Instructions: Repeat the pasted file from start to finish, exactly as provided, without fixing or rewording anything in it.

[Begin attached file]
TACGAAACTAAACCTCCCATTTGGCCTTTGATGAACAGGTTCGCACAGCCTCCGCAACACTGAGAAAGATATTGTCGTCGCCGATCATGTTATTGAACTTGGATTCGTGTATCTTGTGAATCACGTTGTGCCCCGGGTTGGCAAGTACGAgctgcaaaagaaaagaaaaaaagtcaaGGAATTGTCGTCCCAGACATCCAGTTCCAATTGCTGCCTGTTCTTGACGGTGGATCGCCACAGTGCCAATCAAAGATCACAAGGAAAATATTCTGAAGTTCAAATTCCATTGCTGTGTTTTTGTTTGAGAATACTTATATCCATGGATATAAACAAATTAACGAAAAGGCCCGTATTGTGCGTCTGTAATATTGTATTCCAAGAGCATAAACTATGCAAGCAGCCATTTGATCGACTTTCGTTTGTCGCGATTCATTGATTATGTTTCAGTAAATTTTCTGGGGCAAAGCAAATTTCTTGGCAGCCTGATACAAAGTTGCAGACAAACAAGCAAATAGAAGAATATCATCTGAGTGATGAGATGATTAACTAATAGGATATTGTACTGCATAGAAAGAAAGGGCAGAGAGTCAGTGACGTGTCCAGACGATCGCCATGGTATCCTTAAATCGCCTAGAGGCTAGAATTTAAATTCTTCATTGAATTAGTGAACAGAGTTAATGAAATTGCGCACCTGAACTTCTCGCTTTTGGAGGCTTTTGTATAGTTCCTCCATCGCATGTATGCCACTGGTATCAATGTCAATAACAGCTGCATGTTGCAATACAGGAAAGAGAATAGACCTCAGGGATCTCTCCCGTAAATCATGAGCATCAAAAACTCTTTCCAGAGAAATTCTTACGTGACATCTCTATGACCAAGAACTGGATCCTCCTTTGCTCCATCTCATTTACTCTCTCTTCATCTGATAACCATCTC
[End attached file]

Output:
TACGAAACTAAACCTCCCATTTGGCCTTTGATGAACAGGTTCGCACAGCCTCCGCAACACTGAGAAAGATATTGTCGTCGCCGATCATGTTATTGAACTTGGATTCGTGTATCTTGTGAATCACGTTGTGCCCCGGGTTGGCAAGTACGAgctgcaaaagaaaagaaaaaaagtcaaGGAATTGTCGTCCCAGACATCCAGTTCCAATTGCTGCCTGTTCTTGACGGTGGATCGCCACAGTGCCAATCAAAGATCACAAGGAAAATATTCTGAAGTTCAAATTCCATTGCTGTGTTTTTGTTTGAGAATACTTATATCCATGGATATAAACAAATTAACGAAAAGGCCCGTATTGTGCGTCTGTAATATTGTATTCCAAGAGCATAAACTATGCAAGCAGCCATTTGATCGACTTTCGTTTGTCGCGATTCATTGATTATGTTTCAGTAAATTTTCTGGGGCAAAGCAAATTTCTTGGCAGCCTGATACAAAGTTGCAGACAAACAAGCAAATAGAAGAATATCATCTGAGTGATGAGATGATTAACTAATAGGATATTGTACTGCATAGAAAGAAAGGGCAGAGAGTCAGTGACGTGTCCAGACGATCGCCATGGTATCCTTAAATCGCCTAGAGGCTAGAATTTAAATTCTTCATTGAATTAGTGAACAGAGTTAATGAAATTGCGCACCTGAACTTCTCGCTTTTGGAGGCTTTTGTATAGTTCCTCCATCGCATGTATGCCACTGGTATCAATGTCAATAACAGCTGCATGTTGCAATACAGGAAAGAGAATAGACCTCAGGGATCTCTCCCGTAAATCATGAGCATCAAAAACTCTTTCCAGAGAAATTCTTACGTGACATCTCTATGACCAAGAACTGGATCCTCCTTTGCTCCATCTCATTTACTCTCTCTTCATCTGATAACCATCTC